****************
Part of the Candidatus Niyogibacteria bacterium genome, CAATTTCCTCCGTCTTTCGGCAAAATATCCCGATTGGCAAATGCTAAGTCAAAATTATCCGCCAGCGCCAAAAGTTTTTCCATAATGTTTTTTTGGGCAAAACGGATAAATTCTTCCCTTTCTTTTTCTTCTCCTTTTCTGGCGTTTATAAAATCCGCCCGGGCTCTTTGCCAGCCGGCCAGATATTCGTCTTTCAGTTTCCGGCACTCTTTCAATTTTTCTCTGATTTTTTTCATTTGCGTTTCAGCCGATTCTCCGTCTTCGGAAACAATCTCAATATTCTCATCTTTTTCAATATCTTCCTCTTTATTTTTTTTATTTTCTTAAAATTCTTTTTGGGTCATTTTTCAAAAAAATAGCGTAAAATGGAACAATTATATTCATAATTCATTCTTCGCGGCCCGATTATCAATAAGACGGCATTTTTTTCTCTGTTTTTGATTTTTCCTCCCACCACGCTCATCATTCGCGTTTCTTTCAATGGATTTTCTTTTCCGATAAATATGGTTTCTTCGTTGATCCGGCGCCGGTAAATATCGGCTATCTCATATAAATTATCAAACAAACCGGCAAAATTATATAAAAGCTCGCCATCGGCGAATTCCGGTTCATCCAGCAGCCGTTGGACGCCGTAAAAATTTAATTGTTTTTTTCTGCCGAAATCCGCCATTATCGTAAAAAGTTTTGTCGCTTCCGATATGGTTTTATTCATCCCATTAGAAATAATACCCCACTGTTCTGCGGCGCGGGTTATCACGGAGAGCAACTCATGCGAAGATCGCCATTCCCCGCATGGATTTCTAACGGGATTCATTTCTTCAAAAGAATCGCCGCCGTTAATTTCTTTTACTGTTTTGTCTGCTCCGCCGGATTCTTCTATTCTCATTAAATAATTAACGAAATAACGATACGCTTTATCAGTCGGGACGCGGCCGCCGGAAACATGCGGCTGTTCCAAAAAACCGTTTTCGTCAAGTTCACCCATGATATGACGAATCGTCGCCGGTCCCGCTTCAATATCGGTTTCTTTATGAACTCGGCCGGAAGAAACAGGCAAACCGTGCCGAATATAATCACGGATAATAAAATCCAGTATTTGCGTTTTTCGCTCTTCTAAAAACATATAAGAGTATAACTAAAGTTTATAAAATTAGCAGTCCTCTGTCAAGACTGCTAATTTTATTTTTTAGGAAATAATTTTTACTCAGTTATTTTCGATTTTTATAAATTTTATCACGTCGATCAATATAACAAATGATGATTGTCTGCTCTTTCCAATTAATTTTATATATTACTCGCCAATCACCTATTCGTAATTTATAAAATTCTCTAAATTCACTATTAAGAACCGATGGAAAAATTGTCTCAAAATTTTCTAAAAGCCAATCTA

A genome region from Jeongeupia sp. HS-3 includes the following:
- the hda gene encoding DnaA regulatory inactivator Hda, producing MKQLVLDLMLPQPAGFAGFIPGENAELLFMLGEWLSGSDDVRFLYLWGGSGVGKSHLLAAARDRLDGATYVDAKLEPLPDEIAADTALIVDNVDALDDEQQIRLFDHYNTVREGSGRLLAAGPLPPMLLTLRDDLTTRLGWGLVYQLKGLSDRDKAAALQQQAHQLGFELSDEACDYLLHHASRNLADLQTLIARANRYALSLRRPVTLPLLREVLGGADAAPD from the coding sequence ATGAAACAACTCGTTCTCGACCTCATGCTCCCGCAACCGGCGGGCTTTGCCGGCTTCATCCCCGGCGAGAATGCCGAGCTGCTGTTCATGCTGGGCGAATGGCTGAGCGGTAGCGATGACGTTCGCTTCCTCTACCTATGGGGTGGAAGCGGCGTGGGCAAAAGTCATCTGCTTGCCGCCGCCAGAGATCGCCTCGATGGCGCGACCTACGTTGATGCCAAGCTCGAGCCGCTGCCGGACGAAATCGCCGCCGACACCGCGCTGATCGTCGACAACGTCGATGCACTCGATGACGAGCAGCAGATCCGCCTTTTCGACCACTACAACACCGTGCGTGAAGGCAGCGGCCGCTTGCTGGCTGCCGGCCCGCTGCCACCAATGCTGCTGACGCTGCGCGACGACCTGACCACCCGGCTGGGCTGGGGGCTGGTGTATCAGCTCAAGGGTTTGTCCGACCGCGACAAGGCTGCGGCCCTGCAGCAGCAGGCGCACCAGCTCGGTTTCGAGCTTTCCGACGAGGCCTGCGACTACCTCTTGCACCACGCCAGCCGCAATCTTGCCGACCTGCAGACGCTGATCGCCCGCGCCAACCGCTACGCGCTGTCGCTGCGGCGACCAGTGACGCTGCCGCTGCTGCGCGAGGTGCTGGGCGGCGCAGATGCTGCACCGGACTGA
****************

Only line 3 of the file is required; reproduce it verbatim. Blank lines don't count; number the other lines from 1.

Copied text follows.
- the hda gene encoding DnaA regulatory inactivator Hda, producing MKQLVLDLMLPQPAGFAGFIPGENAELLFMLGEWLSGSDDVRFLYLWGGSGVGKSHLLAAARDRLDGATYVDAKLEPLPDEIAADTALIVDNVDALDDEQQIRLFDHYNTVREGSGRLLAAGPLPPMLLTLRDDLTTRLGWGLVYQLKGLSDRDKAAALQQQAHQLGFELSDEACDYLLHHASRNLADLQTLIARANRYALSLRRPVTLPLLREVLGGADAAPD from the coding sequence ATGAAACAACTCGTTCTCGACCTCATGCTCCCGCAACCGGCGGGCTTTGCCGGCTTCATCCCCGGCGAGAATGCCGAGCTGCTGTTCATGCTGGGCGAATGGCTGAGCGGTAGCGATGACGTTCGCTTCCTCTACCTATGGGGTGGAAGCGGCGTGGGCAAAAGTCATCTGCTTGCCGCCGCCAGAGATCGCCTCGATGGCGCGACCTACGTTGATGCCAAGCTCGAGCCGCTGCCGGACGAAATCGCCGCCGACACCGCGCTGATCGTCGACAACGTCGATGCACTCGATGACGAGCAGCAGATCCGCCTTTTCGACCACTACAACACCGTGCGTGAAGGCAGCGGCCGCTTGCTGGCTGCCGGCCCGCTGCCACCAATGCTGCTGACGCTGCGCGACGACCTGACCACCCGGCTGGGCTGGGGGCTGGTGTATCAGCTCAAGGGTTTGTCCGACCGCGACAAGGCTGCGGCCCTGCAGCAGCAGGCGCACCAGCTCGGTTTCGAGCTTTCCGACGAGGCCTGCGACTACCTCTTGCACCACGCCAGCCGCAATCTTGCCGACCTGCAGACGCTGATCGCCCGCGCCAACCGCTACGCGCTGTCGCTGCGGCGACCAGTGACGCTGCCGCTGCTGCGCGAGGTGCTGGGCGGCGCAGATGCTGCACCGGACTGA